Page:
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Rome and London are two huge, sluggish beasts of cities that have outlived millennia of eager reformers. They share a world where half the people already live in cities and another couple billion are on their way into town. The population is aging quickly, the current infrastructure must crumble and be replaced by its very nature, and climate disaster is taking the place of the past’s great urban fires, wars, and epidemics. Those are the truly important, dull but worthy urban issues.
The digital techniques that smart-city fans adore are flimsy and flashy—and some are even actively pernicious—but they absolutely will be used in cities. They already have an urban heritage. When you bury fiber-optic under the curbs around the town, then you get internet. When you have towers and smartphones, then you get portable ubiquity. When you break up a smartphone into its separate sensors, switches, and little radios, then you get the internet of things.
These tedious yet important digital transformations have been creeping into town for a couple of generations. At this point, they’re pretty much all that urban populations can remember how to do. Google, Apple, Facebook, Amazon, Baidu, Alibaba, Tencent—these are the true industrial titans of our era. That’s how people make money, that’s how they make war, so of course, it will be how they make cities.
However, the cities of the future won’t be “smart,” or well-engineered, cleverly designed, just, clean, fair, green, sustainable, safe, healthy, affordable, or resilient. They won’t have any particularly higher ethical values of liberty, equality, or fraternity, either. The future smart city will be the internet, the mobile cloud, and a lot of weird paste-on gadgetry, deployed by City Hall, mostly for the sake of making towns more attractive to capital.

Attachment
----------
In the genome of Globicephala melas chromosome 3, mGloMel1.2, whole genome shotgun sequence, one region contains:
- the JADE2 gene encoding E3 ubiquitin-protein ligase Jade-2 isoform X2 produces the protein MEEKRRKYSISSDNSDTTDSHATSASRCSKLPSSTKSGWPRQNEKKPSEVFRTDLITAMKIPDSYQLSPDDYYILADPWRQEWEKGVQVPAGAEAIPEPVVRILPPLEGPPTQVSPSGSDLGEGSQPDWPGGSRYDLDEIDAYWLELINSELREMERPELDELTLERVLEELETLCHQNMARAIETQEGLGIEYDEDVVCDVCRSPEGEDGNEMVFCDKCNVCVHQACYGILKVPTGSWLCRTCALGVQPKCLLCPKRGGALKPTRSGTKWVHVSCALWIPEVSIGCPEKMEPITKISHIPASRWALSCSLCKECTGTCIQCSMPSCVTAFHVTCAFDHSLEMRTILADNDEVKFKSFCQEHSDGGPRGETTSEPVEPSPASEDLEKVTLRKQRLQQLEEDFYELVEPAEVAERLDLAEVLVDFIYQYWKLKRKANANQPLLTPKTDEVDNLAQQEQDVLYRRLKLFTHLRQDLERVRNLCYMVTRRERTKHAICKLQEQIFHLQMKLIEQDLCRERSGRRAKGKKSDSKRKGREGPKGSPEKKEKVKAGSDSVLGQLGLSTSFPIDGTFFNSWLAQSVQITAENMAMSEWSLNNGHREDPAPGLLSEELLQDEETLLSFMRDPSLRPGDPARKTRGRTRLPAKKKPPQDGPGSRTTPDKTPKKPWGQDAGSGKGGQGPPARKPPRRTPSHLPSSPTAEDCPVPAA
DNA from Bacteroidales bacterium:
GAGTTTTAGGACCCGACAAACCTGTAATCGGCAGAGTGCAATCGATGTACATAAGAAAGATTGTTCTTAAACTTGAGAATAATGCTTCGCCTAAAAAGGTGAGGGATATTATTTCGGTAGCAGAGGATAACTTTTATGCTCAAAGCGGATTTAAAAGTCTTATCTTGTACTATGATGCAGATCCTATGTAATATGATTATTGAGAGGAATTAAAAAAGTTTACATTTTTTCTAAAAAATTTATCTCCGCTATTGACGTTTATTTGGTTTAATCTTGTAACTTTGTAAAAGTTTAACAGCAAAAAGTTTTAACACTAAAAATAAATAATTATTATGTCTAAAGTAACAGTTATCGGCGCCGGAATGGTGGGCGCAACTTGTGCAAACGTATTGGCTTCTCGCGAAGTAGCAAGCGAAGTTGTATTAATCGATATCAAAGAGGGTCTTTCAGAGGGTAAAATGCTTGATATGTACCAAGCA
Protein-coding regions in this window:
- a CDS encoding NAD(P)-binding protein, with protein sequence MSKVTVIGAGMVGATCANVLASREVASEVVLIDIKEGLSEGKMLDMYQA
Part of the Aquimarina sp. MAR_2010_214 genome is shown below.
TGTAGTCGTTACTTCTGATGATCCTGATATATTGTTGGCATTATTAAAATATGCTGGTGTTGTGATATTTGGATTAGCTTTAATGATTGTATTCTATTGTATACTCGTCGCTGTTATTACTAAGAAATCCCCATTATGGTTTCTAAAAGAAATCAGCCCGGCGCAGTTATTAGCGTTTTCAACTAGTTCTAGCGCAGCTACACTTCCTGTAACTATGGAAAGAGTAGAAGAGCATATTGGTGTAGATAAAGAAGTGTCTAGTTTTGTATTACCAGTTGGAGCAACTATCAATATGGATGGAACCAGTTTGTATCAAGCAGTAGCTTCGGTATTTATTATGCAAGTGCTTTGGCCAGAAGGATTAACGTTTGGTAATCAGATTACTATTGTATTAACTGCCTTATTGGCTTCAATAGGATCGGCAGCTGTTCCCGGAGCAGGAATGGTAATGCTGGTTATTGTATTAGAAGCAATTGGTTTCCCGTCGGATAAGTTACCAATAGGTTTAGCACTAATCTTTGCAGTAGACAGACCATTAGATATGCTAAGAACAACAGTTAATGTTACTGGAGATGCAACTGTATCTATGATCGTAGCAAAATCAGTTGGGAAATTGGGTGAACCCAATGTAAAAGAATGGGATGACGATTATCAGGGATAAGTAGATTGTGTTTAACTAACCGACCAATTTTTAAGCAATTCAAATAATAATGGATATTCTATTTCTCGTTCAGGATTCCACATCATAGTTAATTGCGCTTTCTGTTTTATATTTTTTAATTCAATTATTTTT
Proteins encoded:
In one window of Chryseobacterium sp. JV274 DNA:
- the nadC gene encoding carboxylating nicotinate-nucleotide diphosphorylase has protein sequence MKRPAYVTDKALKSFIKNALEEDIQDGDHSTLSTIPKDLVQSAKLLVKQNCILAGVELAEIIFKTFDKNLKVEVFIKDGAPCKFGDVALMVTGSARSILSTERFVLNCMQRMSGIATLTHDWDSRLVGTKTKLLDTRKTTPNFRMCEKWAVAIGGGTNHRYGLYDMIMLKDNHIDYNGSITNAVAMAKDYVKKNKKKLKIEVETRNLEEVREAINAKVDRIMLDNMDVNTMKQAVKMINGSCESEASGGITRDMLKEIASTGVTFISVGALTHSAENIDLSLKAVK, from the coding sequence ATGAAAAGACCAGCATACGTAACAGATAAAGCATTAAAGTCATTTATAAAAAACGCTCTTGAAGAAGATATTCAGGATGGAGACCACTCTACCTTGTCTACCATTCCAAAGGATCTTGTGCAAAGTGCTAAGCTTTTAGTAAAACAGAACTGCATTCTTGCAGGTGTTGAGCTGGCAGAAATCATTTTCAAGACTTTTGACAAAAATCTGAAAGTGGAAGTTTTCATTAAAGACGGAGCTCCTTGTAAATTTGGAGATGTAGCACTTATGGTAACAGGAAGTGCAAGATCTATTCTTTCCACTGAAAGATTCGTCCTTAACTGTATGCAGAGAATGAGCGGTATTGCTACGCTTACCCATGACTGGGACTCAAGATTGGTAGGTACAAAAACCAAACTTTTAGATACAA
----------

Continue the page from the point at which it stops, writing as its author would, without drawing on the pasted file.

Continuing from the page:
Whenever that’s done right, it will increase the soft power of the more alert and ambitious towns and make the mayors look more electable. When it’s done wrong, it’ll much resemble the ragged downsides of the previous waves of urban innovation, such as railways, electrification, freeways, and oil pipelines. There will also be a host of boozy side effects and toxic blowback that even the wisest urban planner could never possibly expect.
These smart cities won’t be a solutionist paradise that’s as neatly groomed as the new Apple Headquarters. The cities that promulgate, and also suffer, this new dynamic action will look more or less like Amsterdam, Singapore, Tallinn, Dubai, Barcelona, Los Angeles, Toronto, Shanghai, Sydney—and yes, London—for the simple reasons that those are the people who are already doing it. That’s where it’s at.
I used to imagine that time was on the side of the internet’s infrastructure providers—that we were in for a flat world of torrenting, friction-free data. That could well have happened, but it didn’t pay off fast enough; instead, today’s surveillance-marketing business model set in, and with it the realization that “information about you wants to be free to us.”